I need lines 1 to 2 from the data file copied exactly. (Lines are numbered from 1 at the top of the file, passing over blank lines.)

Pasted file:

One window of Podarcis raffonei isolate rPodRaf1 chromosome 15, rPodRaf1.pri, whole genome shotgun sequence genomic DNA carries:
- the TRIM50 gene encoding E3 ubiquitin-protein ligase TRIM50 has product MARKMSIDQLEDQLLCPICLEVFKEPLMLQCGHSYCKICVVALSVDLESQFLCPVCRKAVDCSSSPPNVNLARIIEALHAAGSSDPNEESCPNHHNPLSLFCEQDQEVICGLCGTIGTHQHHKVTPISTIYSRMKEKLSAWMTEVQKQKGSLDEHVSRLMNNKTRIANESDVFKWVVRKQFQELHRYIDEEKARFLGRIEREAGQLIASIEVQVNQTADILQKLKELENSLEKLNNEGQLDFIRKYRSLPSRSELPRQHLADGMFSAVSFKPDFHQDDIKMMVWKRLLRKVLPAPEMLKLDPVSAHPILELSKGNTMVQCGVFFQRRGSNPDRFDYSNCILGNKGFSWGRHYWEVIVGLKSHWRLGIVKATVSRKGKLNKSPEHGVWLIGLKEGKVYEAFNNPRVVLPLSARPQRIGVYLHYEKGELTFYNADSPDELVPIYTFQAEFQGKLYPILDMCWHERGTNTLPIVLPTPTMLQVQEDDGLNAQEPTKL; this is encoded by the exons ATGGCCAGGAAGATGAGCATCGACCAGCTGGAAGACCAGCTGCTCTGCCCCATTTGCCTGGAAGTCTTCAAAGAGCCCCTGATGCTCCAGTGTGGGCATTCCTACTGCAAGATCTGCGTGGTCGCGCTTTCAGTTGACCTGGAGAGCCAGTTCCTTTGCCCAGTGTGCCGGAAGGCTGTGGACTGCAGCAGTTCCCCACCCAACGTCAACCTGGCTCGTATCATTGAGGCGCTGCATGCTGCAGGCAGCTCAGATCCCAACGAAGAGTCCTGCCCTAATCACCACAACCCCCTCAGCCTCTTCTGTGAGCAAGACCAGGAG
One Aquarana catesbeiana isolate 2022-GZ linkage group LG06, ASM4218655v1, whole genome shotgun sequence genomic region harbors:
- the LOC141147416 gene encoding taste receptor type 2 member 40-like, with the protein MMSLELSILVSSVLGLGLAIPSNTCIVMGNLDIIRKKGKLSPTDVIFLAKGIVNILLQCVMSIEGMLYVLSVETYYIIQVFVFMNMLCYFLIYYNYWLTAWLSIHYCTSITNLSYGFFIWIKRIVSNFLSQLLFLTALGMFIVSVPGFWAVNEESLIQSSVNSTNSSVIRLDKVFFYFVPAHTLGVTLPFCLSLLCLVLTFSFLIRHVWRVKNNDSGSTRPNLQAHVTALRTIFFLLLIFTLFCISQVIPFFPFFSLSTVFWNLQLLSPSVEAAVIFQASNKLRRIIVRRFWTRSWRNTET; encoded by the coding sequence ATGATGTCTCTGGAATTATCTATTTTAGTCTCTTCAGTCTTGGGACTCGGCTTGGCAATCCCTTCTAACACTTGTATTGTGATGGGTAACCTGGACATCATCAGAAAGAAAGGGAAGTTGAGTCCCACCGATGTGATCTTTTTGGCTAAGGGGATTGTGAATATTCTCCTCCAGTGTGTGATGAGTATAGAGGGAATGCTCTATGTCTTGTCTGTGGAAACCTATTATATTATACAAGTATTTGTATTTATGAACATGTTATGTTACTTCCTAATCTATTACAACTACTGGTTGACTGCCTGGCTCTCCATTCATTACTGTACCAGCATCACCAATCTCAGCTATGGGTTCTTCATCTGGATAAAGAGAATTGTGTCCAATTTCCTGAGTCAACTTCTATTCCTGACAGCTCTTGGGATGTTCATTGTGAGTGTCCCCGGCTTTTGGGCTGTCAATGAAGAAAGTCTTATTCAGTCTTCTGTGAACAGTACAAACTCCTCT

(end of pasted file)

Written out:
One window of Podarcis raffonei isolate rPodRaf1 chromosome 15, rPodRaf1.pri, whole genome shotgun sequence genomic DNA carries:
- the TRIM50 gene encoding E3 ubiquitin-protein ligase TRIM50 has product MARKMSIDQLEDQLLCPICLEVFKEPLMLQCGHSYCKICVVALSVDLESQFLCPVCRKAVDCSSSPPNVNLARIIEALHAAGSSDPNEESCPNHHNPLSLFCEQDQEVICGLCGTIGTHQHHKVTPISTIYSRMKEKLSAWMTEVQKQKGSLDEHVSRLMNNKTRIANESDVFKWVVRKQFQELHRYIDEEKARFLGRIEREAGQLIASIEVQVNQTADILQKLKELENSLEKLNNEGQLDFIRKYRSLPSRSELPRQHLADGMFSAVSFKPDFHQDDIKMMVWKRLLRKVLPAPEMLKLDPVSAHPILELSKGNTMVQCGVFFQRRGSNPDRFDYSNCILGNKGFSWGRHYWEVIVGLKSHWRLGIVKATVSRKGKLNKSPEHGVWLIGLKEGKVYEAFNNPRVVLPLSARPQRIGVYLHYEKGELTFYNADSPDELVPIYTFQAEFQGKLYPILDMCWHERGTNTLPIVLPTPTMLQVQEDDGLNAQEPTKL; this is encoded by the exons ATGGCCAGGAAGATGAGCATCGACCAGCTGGAAGACCAGCTGCTCTGCCCCATTTGCCTGGAAGTCTTCAAAGAGCCCCTGATGCTCCAGTGTGGGCATTCCTACTGCAAGATCTGCGTGGTCGCGCTTTCAGTTGACCTGGAGAGCCAGTTCCTTTGCCCAGTGTGCCGGAAGGCTGTGGACTGCAGCAGTTCCCCACCCAACGTCAACCTGGCTCGTATCATTGAGGCGCTGCATGCTGCAGGCAGCTCAGATCCCAACGAAGAGTCCTGCCCTAATCACCACAACCCCCTCAGCCTCTTCTGTGAGCAAGACCAGGAG